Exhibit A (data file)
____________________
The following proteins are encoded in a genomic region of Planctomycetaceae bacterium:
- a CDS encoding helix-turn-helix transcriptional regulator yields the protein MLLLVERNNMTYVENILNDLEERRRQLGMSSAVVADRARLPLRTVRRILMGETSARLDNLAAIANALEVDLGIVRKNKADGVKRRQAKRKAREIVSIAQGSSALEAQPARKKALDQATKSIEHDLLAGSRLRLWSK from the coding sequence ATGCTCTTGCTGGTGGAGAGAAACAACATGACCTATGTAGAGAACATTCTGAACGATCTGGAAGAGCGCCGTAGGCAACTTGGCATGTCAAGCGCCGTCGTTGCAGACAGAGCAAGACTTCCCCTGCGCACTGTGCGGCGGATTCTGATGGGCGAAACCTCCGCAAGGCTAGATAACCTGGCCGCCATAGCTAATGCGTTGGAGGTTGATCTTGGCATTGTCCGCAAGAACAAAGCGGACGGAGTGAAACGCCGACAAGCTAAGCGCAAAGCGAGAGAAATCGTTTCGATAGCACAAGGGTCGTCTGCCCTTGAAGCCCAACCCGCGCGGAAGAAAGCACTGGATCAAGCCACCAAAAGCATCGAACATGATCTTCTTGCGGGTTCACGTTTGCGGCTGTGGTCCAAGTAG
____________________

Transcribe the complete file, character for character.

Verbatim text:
The following proteins are encoded in a genomic region of Planctomycetaceae bacterium:
- a CDS encoding helix-turn-helix transcriptional regulator yields the protein MLLLVERNNMTYVENILNDLEERRRQLGMSSAVVADRARLPLRTVRRILMGETSARLDNLAAIANALEVDLGIVRKNKADGVKRRQAKRKAREIVSIAQGSSALEAQPARKKALDQATKSIEHDLLAGSRLRLWSK from the coding sequence ATGCTCTTGCTGGTGGAGAGAAACAACATGACCTATGTAGAGAACATTCTGAACGATCTGGAAGAGCGCCGTAGGCAACTTGGCATGTCAAGCGCCGTCGTTGCAGACAGAGCAAGACTTCCCCTGCGCACTGTGCGGCGGATTCTGATGGGCGAAACCTCCGCAAGGCTAGATAACCTGGCCGCCATAGCTAATGCGTTGGAGGTTGATCTTGGCATTGTCCGCAAGAACAAAGCGGACGGAGTGAAACGCCGACAAGCTAAGCGCAAAGCGAGAGAAATCGTTTCGATAGCACAAGGGTCGTCTGCCCTTGAAGCCCAACCCGCGCGGAAGAAAGCACTGGATCAAGCCACCAAAAGCATCGAACATGATCTTCTTGCGGGTTCACGTTTGCGGCTGTGGTCCAAGTAG